Check the browser dev dashboard to see what it shows. I use BriskBard because it's written in Delphi and it understands this code better than other browsers.
But I've stepped through code at times and it will simply go off into the weeds for no obvious reason. The Console tab then often shows there was an exception raised.
JS is kind of weird in the sense that it does not throw exceptions the same way that Delphi running in Windows does. It's as if you dial a phone# and get a busy signal (does anybody remember them?) and so you just hang up and move on. In Windows, you'll get an exception. In JS, a NULL is like a busy signal, and it just shrugs and moseys on down the road. A NIL might throw an exception, tho. I've set up a try...except clause around some things like this and sometimes they help, sometimes they don't.
Remember that you have to put [async] in front of methods that you need to call await(...). But one thing that keeps throwing me for a loop is that you also need to put it on methods that call OTHERs with [async] on them. I wish there was a way to turn it on by default for ALL methods that aren't event handlers. I don't know if there's any overhead involved if it's not used, but at present, over half of the non-event methods in my app have that [async] tag on them.
The thing is, I'm not even sure of whether the exception handling stuff requires it ... that is, if you fail to add a try...except clause around an await(...) call and it throws an exception, it may just go off into space if the calling method isn't also a [async] method. They become invisible. You can keep clicking a button to do something that sends a request to a server and nothing seems to happen. You've got to go into the browser's dashboard and step through the code, and see what shows up in the console as well. Or just add a bunch of try...except blocks around the call leading back to the button click. Something will show up eventually. :)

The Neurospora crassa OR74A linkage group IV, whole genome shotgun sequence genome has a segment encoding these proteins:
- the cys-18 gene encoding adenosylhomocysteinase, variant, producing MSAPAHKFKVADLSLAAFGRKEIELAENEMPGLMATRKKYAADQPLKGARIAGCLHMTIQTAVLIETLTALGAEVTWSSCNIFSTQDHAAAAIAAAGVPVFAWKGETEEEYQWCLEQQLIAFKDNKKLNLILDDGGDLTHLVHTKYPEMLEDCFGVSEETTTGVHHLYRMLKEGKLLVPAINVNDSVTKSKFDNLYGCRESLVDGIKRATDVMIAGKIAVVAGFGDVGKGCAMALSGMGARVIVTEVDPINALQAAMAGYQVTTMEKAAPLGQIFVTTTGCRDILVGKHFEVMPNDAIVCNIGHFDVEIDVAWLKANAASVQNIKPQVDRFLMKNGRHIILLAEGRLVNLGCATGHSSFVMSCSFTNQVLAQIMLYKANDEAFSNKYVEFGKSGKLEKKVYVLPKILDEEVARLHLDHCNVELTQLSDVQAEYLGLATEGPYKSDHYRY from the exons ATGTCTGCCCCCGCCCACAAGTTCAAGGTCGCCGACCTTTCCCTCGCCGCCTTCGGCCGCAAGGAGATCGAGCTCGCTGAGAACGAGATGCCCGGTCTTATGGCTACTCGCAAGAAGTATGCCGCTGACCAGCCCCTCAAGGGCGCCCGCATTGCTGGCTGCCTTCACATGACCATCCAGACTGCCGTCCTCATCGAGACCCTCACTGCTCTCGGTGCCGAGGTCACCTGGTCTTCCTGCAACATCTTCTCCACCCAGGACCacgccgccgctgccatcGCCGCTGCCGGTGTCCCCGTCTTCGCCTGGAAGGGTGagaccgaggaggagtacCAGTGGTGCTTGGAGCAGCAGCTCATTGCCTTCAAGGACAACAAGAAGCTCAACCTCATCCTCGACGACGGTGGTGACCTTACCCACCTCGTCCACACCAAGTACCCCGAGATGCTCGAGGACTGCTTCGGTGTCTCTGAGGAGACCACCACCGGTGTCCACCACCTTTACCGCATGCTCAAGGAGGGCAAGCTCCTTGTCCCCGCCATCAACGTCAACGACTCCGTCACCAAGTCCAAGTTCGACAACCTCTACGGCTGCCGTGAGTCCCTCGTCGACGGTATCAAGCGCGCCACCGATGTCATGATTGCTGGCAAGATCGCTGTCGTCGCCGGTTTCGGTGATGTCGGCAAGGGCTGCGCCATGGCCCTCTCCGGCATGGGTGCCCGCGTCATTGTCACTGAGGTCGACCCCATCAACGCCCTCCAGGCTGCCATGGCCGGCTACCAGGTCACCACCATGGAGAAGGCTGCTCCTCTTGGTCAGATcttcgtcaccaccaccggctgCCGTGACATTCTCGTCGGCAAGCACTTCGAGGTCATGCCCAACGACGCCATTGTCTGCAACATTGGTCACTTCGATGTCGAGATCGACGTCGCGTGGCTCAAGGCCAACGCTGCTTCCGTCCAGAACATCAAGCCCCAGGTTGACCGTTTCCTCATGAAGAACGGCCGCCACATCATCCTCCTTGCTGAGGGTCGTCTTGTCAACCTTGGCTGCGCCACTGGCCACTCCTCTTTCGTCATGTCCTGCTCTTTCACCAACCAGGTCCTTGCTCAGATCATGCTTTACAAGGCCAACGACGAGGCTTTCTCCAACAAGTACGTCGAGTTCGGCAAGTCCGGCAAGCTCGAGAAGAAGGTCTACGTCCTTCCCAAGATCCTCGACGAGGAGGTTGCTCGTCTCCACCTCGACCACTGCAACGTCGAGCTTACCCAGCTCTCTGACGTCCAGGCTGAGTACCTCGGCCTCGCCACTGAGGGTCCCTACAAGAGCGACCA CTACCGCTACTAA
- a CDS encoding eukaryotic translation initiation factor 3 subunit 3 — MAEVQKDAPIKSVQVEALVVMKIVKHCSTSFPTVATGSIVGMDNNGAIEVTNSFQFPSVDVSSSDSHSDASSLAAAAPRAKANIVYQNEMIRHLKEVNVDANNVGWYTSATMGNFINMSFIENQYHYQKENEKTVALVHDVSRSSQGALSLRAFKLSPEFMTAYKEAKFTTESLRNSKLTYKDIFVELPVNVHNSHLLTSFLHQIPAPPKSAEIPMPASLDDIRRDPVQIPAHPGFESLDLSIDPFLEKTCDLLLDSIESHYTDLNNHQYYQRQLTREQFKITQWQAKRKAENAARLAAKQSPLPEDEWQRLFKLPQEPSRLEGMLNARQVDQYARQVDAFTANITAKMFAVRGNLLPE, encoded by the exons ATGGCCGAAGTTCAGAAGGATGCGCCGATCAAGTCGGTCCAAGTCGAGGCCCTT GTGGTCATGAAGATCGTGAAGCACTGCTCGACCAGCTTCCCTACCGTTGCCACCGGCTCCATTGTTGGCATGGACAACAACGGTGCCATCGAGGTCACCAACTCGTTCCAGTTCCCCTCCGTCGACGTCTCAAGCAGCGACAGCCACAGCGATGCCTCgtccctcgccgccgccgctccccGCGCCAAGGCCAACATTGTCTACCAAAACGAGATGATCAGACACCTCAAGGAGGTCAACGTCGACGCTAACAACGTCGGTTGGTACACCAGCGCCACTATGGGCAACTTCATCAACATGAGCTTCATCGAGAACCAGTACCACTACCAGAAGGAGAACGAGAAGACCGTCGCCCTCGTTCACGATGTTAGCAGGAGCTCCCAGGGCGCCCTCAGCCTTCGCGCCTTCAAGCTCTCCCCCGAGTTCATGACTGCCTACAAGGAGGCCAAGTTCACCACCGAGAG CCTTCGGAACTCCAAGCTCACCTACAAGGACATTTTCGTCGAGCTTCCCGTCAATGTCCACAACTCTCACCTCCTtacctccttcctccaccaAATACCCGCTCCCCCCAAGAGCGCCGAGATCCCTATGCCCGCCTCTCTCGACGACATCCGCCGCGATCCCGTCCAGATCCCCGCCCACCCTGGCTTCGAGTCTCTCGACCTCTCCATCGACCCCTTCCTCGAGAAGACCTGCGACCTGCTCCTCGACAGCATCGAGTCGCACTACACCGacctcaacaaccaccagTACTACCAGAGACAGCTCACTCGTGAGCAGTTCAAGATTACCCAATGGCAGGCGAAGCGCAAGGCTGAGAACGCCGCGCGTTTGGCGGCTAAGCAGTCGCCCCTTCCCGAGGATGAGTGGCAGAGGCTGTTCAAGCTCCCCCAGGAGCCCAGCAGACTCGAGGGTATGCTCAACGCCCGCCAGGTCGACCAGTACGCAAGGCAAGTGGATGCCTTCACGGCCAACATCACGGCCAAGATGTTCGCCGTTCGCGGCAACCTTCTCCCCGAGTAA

Async + await is an awesome addition to the platform. However, the need to have to think through everything and figure out what all NEEDS [async] on it is annoying. It takes me 30-45 minutes to track down each time one is missing, because it's not always obvious; I'd just rather enable it for everything. That would fix a large number of these mystifying lost requests. (I think many are lost exceptions.)
I've also seen situations where I can see the requests going out, and 200 responses coming back, and my display elements are just ... empty. Nothing's there. The remote server DID, in fact, send a 200 response code ... along with an empty response packet. That raised an exception by the JSON parser and it just threw up its hands and that was that. No runs, no hits, no errors ... and no data.